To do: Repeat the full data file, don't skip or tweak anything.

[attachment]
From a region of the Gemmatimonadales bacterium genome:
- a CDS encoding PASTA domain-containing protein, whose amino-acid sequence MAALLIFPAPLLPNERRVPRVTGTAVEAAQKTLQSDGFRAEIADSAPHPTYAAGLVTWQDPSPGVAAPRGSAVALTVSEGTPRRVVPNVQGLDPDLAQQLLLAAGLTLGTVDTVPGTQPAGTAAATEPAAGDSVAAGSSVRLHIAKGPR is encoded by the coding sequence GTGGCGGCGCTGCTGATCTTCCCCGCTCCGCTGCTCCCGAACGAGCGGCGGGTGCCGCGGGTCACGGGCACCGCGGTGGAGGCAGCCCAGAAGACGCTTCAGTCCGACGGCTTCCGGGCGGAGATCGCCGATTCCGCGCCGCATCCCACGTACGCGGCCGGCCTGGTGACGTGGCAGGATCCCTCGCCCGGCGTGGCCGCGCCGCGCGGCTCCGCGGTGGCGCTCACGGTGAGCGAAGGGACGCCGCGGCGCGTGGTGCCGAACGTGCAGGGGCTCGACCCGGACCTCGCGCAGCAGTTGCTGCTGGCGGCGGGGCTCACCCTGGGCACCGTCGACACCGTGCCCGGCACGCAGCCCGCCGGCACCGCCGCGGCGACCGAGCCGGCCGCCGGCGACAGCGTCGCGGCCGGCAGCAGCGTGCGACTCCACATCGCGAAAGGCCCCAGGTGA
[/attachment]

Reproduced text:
From a region of the Gemmatimonadales bacterium genome:
- a CDS encoding PASTA domain-containing protein, whose amino-acid sequence MAALLIFPAPLLPNERRVPRVTGTAVEAAQKTLQSDGFRAEIADSAPHPTYAAGLVTWQDPSPGVAAPRGSAVALTVSEGTPRRVVPNVQGLDPDLAQQLLLAAGLTLGTVDTVPGTQPAGTAAATEPAAGDSVAAGSSVRLHIAKGPR is encoded by the coding sequence GTGGCGGCGCTGCTGATCTTCCCCGCTCCGCTGCTCCCGAACGAGCGGCGGGTGCCGCGGGTCACGGGCACCGCGGTGGAGGCAGCCCAGAAGACGCTTCAGTCCGACGGCTTCCGGGCGGAGATCGCCGATTCCGCGCCGCATCCCACGTACGCGGCCGGCCTGGTGACGTGGCAGGATCCCTCGCCCGGCGTGGCCGCGCCGCGCGGCTCCGCGGTGGCGCTCACGGTGAGCGAAGGGACGCCGCGGCGCGTGGTGCCGAACGTGCAGGGGCTCGACCCGGACCTCGCGCAGCAGTTGCTGCTGGCGGCGGGGCTCACCCTGGGCACCGTCGACACCGTGCCCGGCACGCAGCCCGCCGGCACCGCCGCGGCGACCGAGCCGGCCGCCGGCGACAGCGTCGCGGCCGGCAGCAGCGTGCGACTCCACATCGCGAAAGGCCCCAGGTGA